GUANTANAMO, Cuba

U.S. military: No detainees giving up on hunger strike

The U.S. military on Saturday said no Guantanamo captives had quit their months-old hunger strike, reporting that 106 prisoners were refusing meals — and Navy medical forces put 45 of them on a list for forced feedings.

Lawyers for the detainees say the protest erupted after a February search of their cells, when the prisoners perceived that the guards had disrespected their Qurans.

The chief prison camp spokesman, Navy Capt. Robert Durand, said the protest began a month later after a false report by the Taliban and that Guantanamo’s guards treat Islam’s holy book respectfully.

Marine Gen. John F. Kelly, who has oversight of the prison, said the captives were “devastated” that, after pledging to close the prison in Cuba, President Obama appeared to retreat from that vow.

SEOUL, South Korea

Two Koreas’ envoys discuss restarting industrial park

Delegates from North and South Korea held talks Saturday on restarting a stalled joint factory park that had been a symbol of cooperation between the bitter rivals, but there was no word on whether any significant progress had been made as discussions went into the night.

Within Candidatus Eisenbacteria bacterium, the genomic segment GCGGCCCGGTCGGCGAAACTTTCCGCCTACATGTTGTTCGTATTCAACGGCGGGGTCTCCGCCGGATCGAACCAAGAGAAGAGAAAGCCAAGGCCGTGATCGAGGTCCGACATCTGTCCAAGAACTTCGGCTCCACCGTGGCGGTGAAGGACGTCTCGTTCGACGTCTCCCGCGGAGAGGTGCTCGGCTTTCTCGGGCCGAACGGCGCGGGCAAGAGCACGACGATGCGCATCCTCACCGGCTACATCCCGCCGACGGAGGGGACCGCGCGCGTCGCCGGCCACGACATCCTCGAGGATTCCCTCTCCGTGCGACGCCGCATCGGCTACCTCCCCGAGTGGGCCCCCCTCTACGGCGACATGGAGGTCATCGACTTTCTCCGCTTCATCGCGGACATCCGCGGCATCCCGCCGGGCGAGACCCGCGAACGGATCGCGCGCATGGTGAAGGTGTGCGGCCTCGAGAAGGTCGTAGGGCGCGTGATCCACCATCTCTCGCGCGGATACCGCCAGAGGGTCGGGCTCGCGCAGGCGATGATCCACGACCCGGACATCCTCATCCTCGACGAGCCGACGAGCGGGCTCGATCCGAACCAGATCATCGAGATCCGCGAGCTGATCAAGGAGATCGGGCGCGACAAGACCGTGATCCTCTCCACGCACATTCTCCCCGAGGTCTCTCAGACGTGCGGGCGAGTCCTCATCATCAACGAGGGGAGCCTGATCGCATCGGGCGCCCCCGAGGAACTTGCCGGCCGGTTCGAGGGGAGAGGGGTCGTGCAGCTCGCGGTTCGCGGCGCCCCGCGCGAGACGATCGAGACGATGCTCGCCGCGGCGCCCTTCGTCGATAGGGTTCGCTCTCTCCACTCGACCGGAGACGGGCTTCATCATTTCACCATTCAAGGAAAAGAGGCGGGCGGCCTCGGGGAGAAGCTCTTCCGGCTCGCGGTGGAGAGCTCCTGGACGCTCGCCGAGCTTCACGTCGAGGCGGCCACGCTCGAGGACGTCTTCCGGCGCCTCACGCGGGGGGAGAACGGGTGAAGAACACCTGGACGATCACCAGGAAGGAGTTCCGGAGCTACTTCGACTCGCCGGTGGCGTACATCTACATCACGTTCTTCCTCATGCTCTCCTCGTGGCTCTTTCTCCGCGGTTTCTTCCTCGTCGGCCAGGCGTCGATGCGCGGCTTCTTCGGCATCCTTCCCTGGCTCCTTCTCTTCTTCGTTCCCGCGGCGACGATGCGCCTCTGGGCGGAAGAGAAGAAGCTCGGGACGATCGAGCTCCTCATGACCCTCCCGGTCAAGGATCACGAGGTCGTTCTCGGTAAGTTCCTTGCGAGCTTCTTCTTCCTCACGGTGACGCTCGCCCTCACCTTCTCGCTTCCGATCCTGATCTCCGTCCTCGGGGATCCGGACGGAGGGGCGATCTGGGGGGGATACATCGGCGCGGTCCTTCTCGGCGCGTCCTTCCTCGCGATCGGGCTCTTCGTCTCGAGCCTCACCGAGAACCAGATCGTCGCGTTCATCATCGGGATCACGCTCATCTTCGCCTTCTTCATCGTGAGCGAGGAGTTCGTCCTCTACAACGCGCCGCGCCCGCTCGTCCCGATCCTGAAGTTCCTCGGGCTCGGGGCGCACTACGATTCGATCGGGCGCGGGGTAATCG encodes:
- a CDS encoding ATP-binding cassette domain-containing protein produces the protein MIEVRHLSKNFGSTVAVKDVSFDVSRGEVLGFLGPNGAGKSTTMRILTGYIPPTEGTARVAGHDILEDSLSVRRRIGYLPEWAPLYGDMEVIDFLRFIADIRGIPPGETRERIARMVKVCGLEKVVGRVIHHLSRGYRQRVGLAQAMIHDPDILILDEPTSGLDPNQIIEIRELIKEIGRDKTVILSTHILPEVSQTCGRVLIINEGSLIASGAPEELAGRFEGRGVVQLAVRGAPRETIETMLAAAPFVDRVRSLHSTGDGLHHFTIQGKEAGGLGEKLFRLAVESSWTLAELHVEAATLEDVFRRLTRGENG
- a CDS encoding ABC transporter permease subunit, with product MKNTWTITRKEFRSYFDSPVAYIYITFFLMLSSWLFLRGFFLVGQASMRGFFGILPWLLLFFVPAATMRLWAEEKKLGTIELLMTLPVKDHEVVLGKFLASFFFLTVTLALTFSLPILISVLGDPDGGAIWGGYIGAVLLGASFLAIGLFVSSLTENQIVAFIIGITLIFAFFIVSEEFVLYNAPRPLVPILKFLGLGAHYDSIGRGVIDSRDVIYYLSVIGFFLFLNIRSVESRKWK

The Kaesong industrial zone, just north of the Demilitarized Zone dividing the two Koreas, was the centerpiece of inter-Korean projects hatched during a previous era of warming ties. But it was closed in April as tensions rose between the rivals when South Korea held military exercises with U.S. troops not far from the border. North Korea pulled its 53,000 workers out of the industrial park, and South Korea then ordered its managers to leave as well, against their wishes.

Representatives from the two sides met Saturday in the truce village of Panmunjom inside the DMZ for working-level talks.

ROME

Fugitive cocaine trafficker captured in Colombian mall

A fugitive Italian mobster, who allegedly arranged major shipments of South American cocaine to Europe each month and was one of the world’s most powerful drug brokers, has been captured in a Colombian shopping mall, authorities said Saturday.

Roberto Pannunzi “at the moment is the most important broker for cocaine trafficking from South America to Europe,” Gen. Andrea De Gennaro, an Italian anti-drug customs police official, was quoted as saying by the Italian news agency ANSA.

Italian news reports said the fugitive, who fled while under arrest in a private Rome clinic in 2010, was captured Thursday. Italian anti-Mafia prosecutor Nicola Gratteri told reporters that Colombia had agreed to deport Pannunzi, 67.

— From news service reports